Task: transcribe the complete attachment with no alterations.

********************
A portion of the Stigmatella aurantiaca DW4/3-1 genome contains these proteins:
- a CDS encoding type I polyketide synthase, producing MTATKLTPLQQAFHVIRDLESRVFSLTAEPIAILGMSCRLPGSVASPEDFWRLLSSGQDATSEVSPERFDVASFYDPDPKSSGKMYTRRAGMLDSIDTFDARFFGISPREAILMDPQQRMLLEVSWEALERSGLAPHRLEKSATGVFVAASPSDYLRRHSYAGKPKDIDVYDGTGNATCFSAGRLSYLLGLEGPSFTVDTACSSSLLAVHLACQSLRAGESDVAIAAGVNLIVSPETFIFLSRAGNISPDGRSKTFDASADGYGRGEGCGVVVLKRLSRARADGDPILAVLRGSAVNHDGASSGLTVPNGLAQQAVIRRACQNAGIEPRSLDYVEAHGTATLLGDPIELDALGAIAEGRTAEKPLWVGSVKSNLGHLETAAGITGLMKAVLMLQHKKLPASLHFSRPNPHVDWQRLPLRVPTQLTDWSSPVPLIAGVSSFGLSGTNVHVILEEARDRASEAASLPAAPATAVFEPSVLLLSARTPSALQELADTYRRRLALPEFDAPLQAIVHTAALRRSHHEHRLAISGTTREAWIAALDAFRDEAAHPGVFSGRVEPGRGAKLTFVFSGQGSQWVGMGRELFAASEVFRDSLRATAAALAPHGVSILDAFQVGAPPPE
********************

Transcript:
A portion of the Stigmatella aurantiaca DW4/3-1 genome contains these proteins:
- a CDS encoding type I polyketide synthase, producing MTATKLTPLQQAFHVIRDLESRVFSLTAEPIAILGMSCRLPGSVASPEDFWRLLSSGQDATSEVSPERFDVASFYDPDPKSSGKMYTRRAGMLDSIDTFDARFFGISPREAILMDPQQRMLLEVSWEALERSGLAPHRLEKSATGVFVAASPSDYLRRHSYAGKPKDIDVYDGTGNATCFSAGRLSYLLGLEGPSFTVDTACSSSLLAVHLACQSLRAGESDVAIAAGVNLIVSPETFIFLSRAGNISPDGRSKTFDASADGYGRGEGCGVVVLKRLSRARADGDPILAVLRGSAVNHDGASSGLTVPNGLAQQAVIRRACQNAGIEPRSLDYVEAHGTATLLGDPIELDALGAIAEGRTAEKPLWVGSVKSNLGHLETAAGITGLMKAVLMLQHKKLPASLHFSRPNPHVDWQRLPLRVPTQLTDWSSPVPLIAGVSSFGLSGTNVHVILEEARDRASEAASLPAAPATAVFEPSVLLLSARTPSALQELADTYRRRLALPEFDAPLQAIVHTAALRRSHHEHRLAISGTTREAWIAALDAFRDEAAHPGVFSGRVEPGRGAKLTFVFSGQGSQWVGMGRELFAASEVFRDSLRATAAALAPHGVSILDAFQVGAPPPE